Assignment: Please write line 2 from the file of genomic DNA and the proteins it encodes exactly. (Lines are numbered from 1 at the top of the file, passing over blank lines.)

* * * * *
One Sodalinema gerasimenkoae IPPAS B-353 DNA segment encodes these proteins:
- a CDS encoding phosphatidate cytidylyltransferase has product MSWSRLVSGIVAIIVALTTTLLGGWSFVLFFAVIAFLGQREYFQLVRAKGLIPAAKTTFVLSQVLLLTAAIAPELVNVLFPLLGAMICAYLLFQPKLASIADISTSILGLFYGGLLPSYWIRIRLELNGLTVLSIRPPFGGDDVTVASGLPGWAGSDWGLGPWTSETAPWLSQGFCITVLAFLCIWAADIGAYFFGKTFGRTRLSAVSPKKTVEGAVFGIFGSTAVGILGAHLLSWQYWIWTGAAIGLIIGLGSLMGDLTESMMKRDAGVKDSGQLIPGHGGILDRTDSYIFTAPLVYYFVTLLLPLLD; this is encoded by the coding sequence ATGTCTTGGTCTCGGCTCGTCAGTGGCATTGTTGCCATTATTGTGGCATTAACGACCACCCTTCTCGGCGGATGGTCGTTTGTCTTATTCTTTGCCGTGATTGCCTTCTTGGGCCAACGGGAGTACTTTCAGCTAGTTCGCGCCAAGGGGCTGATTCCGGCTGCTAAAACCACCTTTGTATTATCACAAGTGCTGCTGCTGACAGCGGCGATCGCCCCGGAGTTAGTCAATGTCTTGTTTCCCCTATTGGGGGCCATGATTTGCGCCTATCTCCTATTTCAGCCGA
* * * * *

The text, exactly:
- a CDS encoding phosphatidate cytidylyltransferase has product MSWSRLVSGIVAIIVALTTTLLGGWSFVLFFAVIAFLGQREYFQLVRAKGLIPAAKTTFVLSQVLLLTAAIAPELVNVLFPLLGAMICAYLLFQPKLASIADISTSILGLFYGGLLPSYWIRIRLELNGLTVLSIRPPFGGDDVTVASGLPGWAGSDWGLGPWTSETAPWLSQGFCITVLAFLCIWAADIGAYFFGKTFGRTRLSAVSPKKTVEGAVFGIFGSTAVGILGAHLLSWQYWIWTGAAIGLIIGLGSLMGDLTESMMKRDAGVKDSGQLIPGHGGILDRTDSYIFTAPLVYYFVTLLLPLLD; this is encoded by the coding sequence ATGTCTTGGTCTCGGCTCGTCAGTGGCATTGTTGCCATTATTGTGGCATTAACGACCACCCTTCTCGGCGGATGGTCGTTTGTCTTATTCTTTGCCGTGATTGCCTTCTTGGGCCAACGGGAGTACTTTCAGCTAGTTCGCGCCAAGGGGCTGATTCCGGCTGCTAAAACCACCTTTGTATTATCACAAGTGCTGCTGCTGACAGCGGCGATCGCCCCGGAGTTAGTCAATGTCTTGTTTCCCCTATTGGGGGCCATGATTTGCGCCTATCTCCTATTTCAGCCGA